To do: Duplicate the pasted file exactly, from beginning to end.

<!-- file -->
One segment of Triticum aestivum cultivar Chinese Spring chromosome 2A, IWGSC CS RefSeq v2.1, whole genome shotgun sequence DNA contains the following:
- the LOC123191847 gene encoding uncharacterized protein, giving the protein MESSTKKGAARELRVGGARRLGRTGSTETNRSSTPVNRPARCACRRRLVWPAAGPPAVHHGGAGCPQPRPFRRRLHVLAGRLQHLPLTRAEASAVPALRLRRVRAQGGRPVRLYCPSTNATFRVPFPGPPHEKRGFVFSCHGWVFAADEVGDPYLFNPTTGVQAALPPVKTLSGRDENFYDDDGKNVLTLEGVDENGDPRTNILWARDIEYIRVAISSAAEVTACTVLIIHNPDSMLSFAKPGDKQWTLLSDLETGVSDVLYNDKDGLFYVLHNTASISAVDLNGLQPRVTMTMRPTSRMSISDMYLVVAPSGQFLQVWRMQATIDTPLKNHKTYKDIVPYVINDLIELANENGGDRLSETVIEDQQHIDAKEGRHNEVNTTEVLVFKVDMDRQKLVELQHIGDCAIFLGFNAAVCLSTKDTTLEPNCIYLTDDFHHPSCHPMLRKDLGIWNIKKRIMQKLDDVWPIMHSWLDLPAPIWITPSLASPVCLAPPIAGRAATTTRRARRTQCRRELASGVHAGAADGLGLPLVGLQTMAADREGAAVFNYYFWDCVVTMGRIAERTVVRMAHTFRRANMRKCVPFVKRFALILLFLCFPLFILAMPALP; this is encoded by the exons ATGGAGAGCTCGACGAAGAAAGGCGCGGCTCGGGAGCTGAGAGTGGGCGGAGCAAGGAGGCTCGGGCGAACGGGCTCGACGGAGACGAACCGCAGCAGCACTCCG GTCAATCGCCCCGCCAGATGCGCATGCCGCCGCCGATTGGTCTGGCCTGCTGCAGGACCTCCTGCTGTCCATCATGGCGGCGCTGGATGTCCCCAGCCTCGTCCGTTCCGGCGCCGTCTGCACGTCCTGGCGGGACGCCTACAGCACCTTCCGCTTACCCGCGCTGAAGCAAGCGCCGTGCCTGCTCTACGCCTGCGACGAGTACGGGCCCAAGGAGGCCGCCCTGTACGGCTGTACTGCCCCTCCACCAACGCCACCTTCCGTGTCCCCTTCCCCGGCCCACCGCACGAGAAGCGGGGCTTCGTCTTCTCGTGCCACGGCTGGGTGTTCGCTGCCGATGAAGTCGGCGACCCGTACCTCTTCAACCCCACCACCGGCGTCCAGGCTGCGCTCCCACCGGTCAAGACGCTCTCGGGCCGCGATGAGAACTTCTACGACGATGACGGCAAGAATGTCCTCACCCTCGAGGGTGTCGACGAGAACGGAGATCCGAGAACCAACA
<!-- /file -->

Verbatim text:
One segment of Triticum aestivum cultivar Chinese Spring chromosome 2A, IWGSC CS RefSeq v2.1, whole genome shotgun sequence DNA contains the following:
- the LOC123191847 gene encoding uncharacterized protein, giving the protein MESSTKKGAARELRVGGARRLGRTGSTETNRSSTPVNRPARCACRRRLVWPAAGPPAVHHGGAGCPQPRPFRRRLHVLAGRLQHLPLTRAEASAVPALRLRRVRAQGGRPVRLYCPSTNATFRVPFPGPPHEKRGFVFSCHGWVFAADEVGDPYLFNPTTGVQAALPPVKTLSGRDENFYDDDGKNVLTLEGVDENGDPRTNILWARDIEYIRVAISSAAEVTACTVLIIHNPDSMLSFAKPGDKQWTLLSDLETGVSDVLYNDKDGLFYVLHNTASISAVDLNGLQPRVTMTMRPTSRMSISDMYLVVAPSGQFLQVWRMQATIDTPLKNHKTYKDIVPYVINDLIELANENGGDRLSETVIEDQQHIDAKEGRHNEVNTTEVLVFKVDMDRQKLVELQHIGDCAIFLGFNAAVCLSTKDTTLEPNCIYLTDDFHHPSCHPMLRKDLGIWNIKKRIMQKLDDVWPIMHSWLDLPAPIWITPSLASPVCLAPPIAGRAATTTRRARRTQCRRELASGVHAGAADGLGLPLVGLQTMAADREGAAVFNYYFWDCVVTMGRIAERTVVRMAHTFRRANMRKCVPFVKRFALILLFLCFPLFILAMPALP; this is encoded by the exons ATGGAGAGCTCGACGAAGAAAGGCGCGGCTCGGGAGCTGAGAGTGGGCGGAGCAAGGAGGCTCGGGCGAACGGGCTCGACGGAGACGAACCGCAGCAGCACTCCG GTCAATCGCCCCGCCAGATGCGCATGCCGCCGCCGATTGGTCTGGCCTGCTGCAGGACCTCCTGCTGTCCATCATGGCGGCGCTGGATGTCCCCAGCCTCGTCCGTTCCGGCGCCGTCTGCACGTCCTGGCGGGACGCCTACAGCACCTTCCGCTTACCCGCGCTGAAGCAAGCGCCGTGCCTGCTCTACGCCTGCGACGAGTACGGGCCCAAGGAGGCCGCCCTGTACGGCTGTACTGCCCCTCCACCAACGCCACCTTCCGTGTCCCCTTCCCCGGCCCACCGCACGAGAAGCGGGGCTTCGTCTTCTCGTGCCACGGCTGGGTGTTCGCTGCCGATGAAGTCGGCGACCCGTACCTCTTCAACCCCACCACCGGCGTCCAGGCTGCGCTCCCACCGGTCAAGACGCTCTCGGGCCGCGATGAGAACTTCTACGACGATGACGGCAAGAATGTCCTCACCCTCGAGGGTGTCGACGAGAACGGAGATCCGAGAACCAACA